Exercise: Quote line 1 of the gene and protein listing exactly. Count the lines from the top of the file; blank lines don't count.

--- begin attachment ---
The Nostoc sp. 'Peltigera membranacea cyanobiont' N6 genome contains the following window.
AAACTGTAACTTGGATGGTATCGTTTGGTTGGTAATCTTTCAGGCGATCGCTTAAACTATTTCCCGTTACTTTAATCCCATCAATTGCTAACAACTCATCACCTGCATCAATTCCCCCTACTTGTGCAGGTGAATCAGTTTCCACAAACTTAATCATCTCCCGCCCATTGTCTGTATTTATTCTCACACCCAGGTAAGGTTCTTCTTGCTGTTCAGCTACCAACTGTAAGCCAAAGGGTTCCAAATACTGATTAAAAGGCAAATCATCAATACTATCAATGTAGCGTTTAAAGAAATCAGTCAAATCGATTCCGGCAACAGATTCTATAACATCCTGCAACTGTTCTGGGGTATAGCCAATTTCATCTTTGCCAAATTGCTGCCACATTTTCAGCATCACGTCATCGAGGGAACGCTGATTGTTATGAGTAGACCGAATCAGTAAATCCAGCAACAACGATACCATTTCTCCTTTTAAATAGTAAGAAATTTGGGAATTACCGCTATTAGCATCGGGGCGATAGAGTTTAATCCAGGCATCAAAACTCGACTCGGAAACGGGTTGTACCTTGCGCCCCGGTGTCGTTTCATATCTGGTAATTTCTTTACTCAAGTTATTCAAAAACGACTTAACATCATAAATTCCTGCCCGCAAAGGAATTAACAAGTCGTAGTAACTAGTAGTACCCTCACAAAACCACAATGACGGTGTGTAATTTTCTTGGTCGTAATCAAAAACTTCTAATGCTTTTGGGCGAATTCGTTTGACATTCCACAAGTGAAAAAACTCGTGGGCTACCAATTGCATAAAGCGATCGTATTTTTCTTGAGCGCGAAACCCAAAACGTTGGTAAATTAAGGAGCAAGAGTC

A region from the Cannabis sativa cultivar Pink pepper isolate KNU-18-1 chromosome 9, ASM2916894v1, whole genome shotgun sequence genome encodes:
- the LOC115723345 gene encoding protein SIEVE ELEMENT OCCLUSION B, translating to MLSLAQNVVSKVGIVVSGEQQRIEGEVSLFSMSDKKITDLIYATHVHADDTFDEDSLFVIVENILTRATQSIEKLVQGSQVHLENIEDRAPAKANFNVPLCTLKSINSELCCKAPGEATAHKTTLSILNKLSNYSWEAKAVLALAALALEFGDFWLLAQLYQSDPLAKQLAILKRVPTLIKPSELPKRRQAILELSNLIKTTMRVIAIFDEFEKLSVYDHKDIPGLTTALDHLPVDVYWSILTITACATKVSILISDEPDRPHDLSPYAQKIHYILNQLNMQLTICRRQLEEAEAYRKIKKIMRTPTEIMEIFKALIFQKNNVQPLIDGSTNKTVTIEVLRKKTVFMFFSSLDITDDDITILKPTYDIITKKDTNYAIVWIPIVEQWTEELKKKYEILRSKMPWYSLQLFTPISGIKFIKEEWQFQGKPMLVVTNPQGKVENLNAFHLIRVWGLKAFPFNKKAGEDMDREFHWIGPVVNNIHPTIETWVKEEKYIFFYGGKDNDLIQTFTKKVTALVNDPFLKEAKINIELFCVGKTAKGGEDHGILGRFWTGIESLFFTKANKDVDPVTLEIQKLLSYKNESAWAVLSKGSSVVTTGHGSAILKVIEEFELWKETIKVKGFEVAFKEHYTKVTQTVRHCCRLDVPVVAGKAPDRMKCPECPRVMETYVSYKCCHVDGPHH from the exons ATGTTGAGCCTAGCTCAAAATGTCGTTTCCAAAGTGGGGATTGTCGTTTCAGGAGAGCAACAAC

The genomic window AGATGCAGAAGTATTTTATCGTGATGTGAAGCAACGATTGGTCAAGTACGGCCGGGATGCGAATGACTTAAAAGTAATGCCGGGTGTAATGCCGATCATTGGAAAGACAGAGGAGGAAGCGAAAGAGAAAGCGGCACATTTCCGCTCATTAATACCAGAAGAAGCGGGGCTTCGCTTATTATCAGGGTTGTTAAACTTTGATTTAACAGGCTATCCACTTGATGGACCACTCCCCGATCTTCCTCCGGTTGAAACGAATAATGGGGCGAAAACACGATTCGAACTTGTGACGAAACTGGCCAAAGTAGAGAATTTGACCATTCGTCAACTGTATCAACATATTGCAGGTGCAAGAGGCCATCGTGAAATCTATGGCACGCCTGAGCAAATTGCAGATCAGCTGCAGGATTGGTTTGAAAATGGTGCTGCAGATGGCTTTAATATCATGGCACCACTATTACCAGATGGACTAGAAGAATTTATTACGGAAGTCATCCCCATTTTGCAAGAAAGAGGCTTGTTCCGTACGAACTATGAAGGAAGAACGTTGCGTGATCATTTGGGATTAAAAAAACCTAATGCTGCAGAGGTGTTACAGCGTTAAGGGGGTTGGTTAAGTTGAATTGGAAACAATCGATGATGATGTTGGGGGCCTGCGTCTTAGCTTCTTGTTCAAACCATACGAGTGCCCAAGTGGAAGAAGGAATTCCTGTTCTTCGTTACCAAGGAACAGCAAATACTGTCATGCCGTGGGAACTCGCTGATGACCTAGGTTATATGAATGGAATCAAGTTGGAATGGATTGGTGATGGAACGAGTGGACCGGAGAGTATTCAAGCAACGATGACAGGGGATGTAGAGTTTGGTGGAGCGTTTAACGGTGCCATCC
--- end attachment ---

The Nostoc sp. 'Peltigera membranacea cyanobiont' N6 genome contains the following window.